There’s an old political adage that if critics on both sides of an issue don’t like a government policy then it may have struck the right balance.
The government’s tightening of weapon registration and background checks included in a bill tabled in Parliament has miffed both stricter gun control supporters as well as gun-owner groups.
Vowing it will not bring back the federal long-gun registry, the government said its proposals will tackle rising rates of crimes involving guns while respecting the rights of lawful gun owners.
The bill requires retailers to keep records of firearms inventory and sales for at least 20 years to assist police in investigating gun trafficking and other criminal offences. A purchaser of a hunting rifle or shotgun will have to present a firearms licence while the vendor will be required to ensure it’s valid.
Background checks of people seeking a firearms licence will have to undergo backgrounds covering their entire lifetime. They are to specifically look for offences related to the use of firearms, treatment for mental illnesses or incidents of violent behaviour.
The RCMP would be responsible for classifying guns as non-restricted, restricted or prohibited without any cabinet overrule.
There are also rules requiring authorizations whenever restricted or prohibited guns are moved through the community, except between a residence and an approved shooting range, the government said. The rules for transporting unrestricted weapons remain the same as now.
However, there was nothing in the announcement about stemming the flow of illegal weapons into the country, which is often cited as the source of guns used by criminal gangs.
That’s what the government says it’s concerned about. Drawing on StatsCan data, it said, “There were 2,465 criminal violations involving firearms in 2016, an increase of 30 per cent since 2013. Gun homicides were up by two-thirds — from 134 in 2013 to 223 in 2016. Cases of intimate partner violence involving a firearm as reported to the police in 2016 numbered nearly 700 — up by a third since 2013.
There are more than 500 gun-related suicides each year, often among young people. Incidents of breaking and entering for the purpose of stealing firearms rose from 516 in 2013 to 804 in 2016. The majority of firearms owned by Canadians are non-restricted, typically long guns such as hunting rifles and shotguns. In 2016, it is noteworthy that 31 per cent of all firearms-related homicides — where the firearm was recovered — involved a firearm that did not require registration.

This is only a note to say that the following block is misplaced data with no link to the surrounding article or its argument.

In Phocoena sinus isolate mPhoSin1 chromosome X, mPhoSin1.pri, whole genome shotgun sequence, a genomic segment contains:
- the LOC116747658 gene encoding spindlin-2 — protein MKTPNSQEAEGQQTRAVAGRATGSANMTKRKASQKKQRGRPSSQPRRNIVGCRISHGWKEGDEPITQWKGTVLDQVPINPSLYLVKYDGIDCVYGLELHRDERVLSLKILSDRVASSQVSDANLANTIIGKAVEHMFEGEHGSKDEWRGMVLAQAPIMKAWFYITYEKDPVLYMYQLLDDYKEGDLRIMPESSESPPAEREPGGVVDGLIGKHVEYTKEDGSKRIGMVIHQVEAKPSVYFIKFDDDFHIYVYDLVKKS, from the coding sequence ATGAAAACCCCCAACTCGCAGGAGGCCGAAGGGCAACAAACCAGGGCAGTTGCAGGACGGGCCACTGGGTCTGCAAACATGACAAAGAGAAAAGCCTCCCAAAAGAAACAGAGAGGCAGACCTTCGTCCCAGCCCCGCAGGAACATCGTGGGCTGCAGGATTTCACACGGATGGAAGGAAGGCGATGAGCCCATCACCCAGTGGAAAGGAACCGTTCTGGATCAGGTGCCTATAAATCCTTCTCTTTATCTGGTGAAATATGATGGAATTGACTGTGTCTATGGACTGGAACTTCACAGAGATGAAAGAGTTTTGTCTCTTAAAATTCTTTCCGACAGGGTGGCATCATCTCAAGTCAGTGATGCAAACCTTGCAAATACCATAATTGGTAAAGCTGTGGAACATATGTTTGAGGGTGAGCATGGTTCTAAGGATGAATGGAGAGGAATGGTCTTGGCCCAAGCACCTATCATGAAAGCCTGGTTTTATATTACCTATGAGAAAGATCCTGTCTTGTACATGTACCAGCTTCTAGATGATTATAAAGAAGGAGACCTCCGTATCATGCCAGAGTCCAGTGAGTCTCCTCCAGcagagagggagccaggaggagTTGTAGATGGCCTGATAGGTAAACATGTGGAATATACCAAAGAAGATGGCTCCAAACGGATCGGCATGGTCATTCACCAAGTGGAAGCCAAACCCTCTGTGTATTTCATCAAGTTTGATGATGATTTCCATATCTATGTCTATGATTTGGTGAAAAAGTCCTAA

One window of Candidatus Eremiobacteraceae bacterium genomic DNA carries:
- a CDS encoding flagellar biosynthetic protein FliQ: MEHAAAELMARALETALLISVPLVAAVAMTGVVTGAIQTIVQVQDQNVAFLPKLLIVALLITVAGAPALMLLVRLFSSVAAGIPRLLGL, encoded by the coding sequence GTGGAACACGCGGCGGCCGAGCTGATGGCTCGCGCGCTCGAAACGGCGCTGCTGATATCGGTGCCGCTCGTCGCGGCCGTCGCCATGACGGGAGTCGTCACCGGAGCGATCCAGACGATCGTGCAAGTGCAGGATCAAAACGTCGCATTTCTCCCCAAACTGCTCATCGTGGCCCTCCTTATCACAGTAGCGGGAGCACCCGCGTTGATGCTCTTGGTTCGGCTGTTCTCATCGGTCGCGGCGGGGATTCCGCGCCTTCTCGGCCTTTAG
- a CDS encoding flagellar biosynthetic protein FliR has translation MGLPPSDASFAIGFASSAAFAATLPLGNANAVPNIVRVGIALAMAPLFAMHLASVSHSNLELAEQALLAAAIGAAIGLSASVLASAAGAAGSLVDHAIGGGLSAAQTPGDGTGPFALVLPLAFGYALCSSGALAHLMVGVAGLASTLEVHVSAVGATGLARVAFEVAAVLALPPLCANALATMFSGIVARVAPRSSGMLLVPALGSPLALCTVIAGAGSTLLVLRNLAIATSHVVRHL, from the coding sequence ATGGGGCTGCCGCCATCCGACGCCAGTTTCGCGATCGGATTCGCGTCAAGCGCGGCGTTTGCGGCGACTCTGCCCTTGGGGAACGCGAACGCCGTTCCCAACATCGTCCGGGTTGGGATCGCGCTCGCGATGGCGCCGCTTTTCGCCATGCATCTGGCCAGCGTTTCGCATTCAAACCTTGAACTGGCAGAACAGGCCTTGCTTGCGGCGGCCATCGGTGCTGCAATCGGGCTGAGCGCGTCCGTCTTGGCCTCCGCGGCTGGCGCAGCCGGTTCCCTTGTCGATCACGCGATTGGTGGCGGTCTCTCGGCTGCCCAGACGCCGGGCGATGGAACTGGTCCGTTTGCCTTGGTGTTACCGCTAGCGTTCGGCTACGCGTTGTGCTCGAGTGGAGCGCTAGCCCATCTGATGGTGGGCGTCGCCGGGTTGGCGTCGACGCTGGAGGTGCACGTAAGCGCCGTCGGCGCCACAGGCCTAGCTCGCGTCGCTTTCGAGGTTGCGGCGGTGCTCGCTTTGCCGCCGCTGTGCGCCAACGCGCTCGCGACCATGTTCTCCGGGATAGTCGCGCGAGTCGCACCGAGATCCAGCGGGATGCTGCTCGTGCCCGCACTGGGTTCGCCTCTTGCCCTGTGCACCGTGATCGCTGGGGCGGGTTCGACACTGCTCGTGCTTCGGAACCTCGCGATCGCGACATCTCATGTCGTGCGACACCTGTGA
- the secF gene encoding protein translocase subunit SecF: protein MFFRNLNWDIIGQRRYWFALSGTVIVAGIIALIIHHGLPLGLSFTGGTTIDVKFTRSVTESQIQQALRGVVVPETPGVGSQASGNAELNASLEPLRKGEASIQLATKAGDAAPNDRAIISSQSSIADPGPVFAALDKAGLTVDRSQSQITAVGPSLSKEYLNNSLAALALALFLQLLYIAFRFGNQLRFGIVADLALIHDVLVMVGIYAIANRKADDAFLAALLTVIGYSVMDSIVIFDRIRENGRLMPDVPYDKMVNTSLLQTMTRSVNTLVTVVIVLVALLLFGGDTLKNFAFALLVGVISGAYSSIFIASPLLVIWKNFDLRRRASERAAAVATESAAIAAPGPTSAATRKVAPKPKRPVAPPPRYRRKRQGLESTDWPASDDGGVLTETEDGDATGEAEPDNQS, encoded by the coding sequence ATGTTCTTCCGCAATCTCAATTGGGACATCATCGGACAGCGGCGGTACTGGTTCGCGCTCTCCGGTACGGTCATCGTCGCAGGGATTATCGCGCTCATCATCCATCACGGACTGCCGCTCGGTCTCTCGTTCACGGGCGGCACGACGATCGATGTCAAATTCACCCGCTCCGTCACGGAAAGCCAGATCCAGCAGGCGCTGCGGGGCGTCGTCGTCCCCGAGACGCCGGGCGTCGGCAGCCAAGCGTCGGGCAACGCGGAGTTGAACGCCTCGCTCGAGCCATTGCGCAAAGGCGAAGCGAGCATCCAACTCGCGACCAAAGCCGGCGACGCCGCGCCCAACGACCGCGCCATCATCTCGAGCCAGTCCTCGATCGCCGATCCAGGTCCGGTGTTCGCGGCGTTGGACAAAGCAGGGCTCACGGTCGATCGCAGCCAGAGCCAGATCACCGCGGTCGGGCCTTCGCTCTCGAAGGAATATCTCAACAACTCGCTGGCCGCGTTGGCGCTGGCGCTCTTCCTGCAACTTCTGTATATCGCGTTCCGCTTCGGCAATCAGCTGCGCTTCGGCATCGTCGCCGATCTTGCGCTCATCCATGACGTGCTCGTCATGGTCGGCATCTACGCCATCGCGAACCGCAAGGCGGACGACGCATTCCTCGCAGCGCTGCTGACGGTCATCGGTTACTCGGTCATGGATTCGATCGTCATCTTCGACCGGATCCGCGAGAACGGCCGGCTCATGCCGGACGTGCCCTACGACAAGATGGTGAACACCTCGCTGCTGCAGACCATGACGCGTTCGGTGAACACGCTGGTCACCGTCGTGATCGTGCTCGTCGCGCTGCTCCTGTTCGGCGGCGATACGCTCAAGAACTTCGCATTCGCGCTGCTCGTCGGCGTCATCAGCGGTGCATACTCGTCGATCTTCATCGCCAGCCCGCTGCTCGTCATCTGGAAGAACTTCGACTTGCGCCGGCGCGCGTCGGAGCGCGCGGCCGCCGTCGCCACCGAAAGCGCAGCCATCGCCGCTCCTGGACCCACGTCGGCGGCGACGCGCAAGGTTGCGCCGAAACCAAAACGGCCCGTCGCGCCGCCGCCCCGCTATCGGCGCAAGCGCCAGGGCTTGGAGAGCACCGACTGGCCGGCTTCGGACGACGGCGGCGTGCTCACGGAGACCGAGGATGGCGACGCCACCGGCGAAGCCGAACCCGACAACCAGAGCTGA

These numbers come as overall crime rates have fallen.
Conservative House Leader Candice Bergen and the party’s public safety critic Pierre Paul-Hus said the legislation “contains no new measures to combat gang violence in Surrey, gun violence in the GTA and escalating crime rates in our rural communities.”
“Liberals cannot be trusted when it comes to firearms legislation because they fail to tackle criminals who use guns to commit violent crime, meanwhile they treat law-abiding firearms owners as criminals,” they said. The government needs to focus “on the criminal element behind firearms violence.”
Wendy Cukier, a longtime advocate of tougher gun laws, called the bill “an important first step with this new gun legislation, including reintroducing stronger licensing provisions and controls on sales of firearms.”
However, she said, “Stronger measures are desperately needed. While much of the focus has been on handguns, a rifle or a shotgun in the hands of angry or disturbed individuals can also have tragic consequences.”
Her Coalition for Gun Control criticized the former Harper government for ending the registration of unrestricted firearms and destroyed the background data on six million firearms.
On the other side, the National Firearms Association accused the government of trying to revive the registry through the proposed record-keeping provisions. “This is a return to universal registration,” Blair Hagen, the organization’s vice-president, told reporters.
Last year, the government announced an investment of $327.6 million over five years beginning in 2018-19, rising to $100 million per year thereafter, to support provincial and community-based initiatives to deal more effectively with guns and gangs.